US keeping tariffs on Chinese imports till Beijing opens up economy, trade representative says

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US keeping tariffs on Chinese imports till Beijing opens up economy, trade representative says

US Trade Representative Katherine Tai suggested on Wednesday that punitive tariffs on Chinese imports will not come down until Beijing adopts more market-oriented trade and economic principles, says a media report.

Speaking in a discussion organised by the Carnegie Endowment for International Peace, Tai elaborated on US President Joe Biden’s economic strategy with respect to China, characterising it as the result of “an awakening” to the different histories and governance principles that have prevented Beijing from adopting what Washington expects from World Trade Organization members, the Star reported.

“What we really want from China in terms of economics and trade is for the Chinese economy to operate like ours, and along the assumptions and the norms that we feel are embodied in organisations like the World Trade Organization … which is open market-based with a pretty clean separation between government and state and the market and the economy,” Tai said.

“Until the day that China chooses a path to have its economy operate more like ours … we need to have more effective tools in ensuring that we can continue to compete and we can continue to allow our economy to thrive along the principles that our economy is built on,” she added.

“That is a combination of the tariffs that are in place” and initiatives like the Chips and Science Act, which Biden last month signed into law to provide government funding for domestic semiconductor manufacturing.

Other efforts include boosting trade with allies and countries open to agreement on labour and environmental standards through initiatives like the US-EU Trade and Technology Council and the Indo-Pacific Economic Framework (IPEF), which does not include China.

Tai’s comments follow months of speculation over whether Biden would begin to ease the tariffs that were put in place four years ago by his predecessor, Donald Trump. Those questions peaked as US inflation hit record levels earlier this year.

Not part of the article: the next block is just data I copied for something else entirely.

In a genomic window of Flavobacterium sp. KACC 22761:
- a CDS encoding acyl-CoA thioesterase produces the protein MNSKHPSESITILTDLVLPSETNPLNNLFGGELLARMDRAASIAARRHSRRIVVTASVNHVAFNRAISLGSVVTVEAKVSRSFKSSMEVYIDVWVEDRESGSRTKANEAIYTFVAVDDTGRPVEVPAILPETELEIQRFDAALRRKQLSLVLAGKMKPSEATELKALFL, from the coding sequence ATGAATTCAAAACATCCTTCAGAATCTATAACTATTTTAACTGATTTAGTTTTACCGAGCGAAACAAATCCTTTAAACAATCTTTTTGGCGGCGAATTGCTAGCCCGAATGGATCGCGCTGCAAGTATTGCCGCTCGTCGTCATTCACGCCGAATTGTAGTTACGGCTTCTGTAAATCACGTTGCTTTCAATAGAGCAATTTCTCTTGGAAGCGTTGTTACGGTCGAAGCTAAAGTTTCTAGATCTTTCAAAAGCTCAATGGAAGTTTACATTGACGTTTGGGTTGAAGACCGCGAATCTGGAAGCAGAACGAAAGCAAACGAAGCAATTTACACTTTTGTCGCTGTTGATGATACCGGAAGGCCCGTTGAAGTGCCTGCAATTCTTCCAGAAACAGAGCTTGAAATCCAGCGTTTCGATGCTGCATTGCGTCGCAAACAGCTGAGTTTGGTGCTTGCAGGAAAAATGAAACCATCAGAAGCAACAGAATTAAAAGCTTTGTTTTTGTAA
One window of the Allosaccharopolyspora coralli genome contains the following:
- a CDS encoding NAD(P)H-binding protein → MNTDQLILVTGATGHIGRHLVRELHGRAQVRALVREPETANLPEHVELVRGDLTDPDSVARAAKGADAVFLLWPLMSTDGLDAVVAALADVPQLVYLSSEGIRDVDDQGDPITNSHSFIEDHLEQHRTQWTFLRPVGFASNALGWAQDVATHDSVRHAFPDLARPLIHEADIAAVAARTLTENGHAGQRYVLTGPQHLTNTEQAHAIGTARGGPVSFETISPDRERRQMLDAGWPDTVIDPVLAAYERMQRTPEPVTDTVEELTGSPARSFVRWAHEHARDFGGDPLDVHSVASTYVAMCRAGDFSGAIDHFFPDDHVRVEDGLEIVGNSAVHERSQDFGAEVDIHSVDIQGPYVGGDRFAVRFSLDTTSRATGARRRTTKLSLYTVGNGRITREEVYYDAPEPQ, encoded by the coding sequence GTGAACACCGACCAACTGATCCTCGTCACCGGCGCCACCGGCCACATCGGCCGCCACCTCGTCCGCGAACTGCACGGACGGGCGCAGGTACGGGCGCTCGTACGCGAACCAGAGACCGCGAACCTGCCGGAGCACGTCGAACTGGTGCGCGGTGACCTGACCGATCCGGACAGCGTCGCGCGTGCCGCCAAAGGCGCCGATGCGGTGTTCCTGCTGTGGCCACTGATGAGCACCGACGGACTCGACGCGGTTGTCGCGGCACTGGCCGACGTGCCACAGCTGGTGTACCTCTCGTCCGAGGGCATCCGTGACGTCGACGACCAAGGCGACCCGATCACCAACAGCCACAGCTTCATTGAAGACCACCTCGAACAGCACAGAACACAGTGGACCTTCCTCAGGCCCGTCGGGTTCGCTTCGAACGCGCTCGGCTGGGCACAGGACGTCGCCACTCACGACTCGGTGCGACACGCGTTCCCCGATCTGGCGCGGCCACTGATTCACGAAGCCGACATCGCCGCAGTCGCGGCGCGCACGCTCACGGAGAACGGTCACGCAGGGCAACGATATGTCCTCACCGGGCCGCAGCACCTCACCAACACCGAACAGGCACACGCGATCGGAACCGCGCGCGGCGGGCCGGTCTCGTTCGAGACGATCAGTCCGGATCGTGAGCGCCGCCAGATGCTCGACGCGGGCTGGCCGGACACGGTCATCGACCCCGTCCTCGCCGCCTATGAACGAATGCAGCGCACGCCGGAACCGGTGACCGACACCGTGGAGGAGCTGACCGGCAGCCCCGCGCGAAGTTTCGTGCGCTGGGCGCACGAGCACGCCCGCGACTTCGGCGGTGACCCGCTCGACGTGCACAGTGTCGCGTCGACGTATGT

Some were poised for an indication that Biden would act on tariffs when White House National Security Council spokesman John Kirby said a day before the US leader’s most recent virtual summit with Chinese President Xi Jinping that the tariffs “were poorly designed” and “a shoddy deal”.

The US Federal Reserve began a series of aggressive interest rate hikes to tame higher prices, threatening to stall the economy and keeping the question of what to do about America’s punitive tariffs on Chinese imports at the forefront.

However, Biden did not end up discussing his plans for the tariffs. The US president instead brought up his “core concerns with China’s unfair economic practices, which harm American workers and harm American families”, according to a senior White House official who briefed journalists after the meeting.

Biden and Tai have often pointed to traditional trade liberalisation benefiting limited swathes of the US population as their main justification for avoiding trade agreements. It was a concern Trump emphasised in his campaign for the White House in 2016.

The top trade envoy has taken criticism from Republicans and Democrats for the lack of market access provisions in the IPEF and for not entering talks aimed at joining the Comprehensive and Progressive Agreement for Trans-Pacific Partnership (CPTPP).

The CPTPP is a later iteration of a multilateral trade pact that Trump pulled the US out of soon after he took office in 2017.

Tai on Wednesday continued to defend her approach as “a search for a new paradigm”.

“We as the United States need to be at the cutting edge of figuring out how … we deploy these more traditional tools that we have, including trade liberalisation, but to harness them to serve a larger purpose around resilience,” she said, according to the report in the Malaysian daily.

Tai added that “sustainability with respect to our planet and also the treatment of our people in our workers in the global economy” were priorities for the Office of the US Trade Representative.###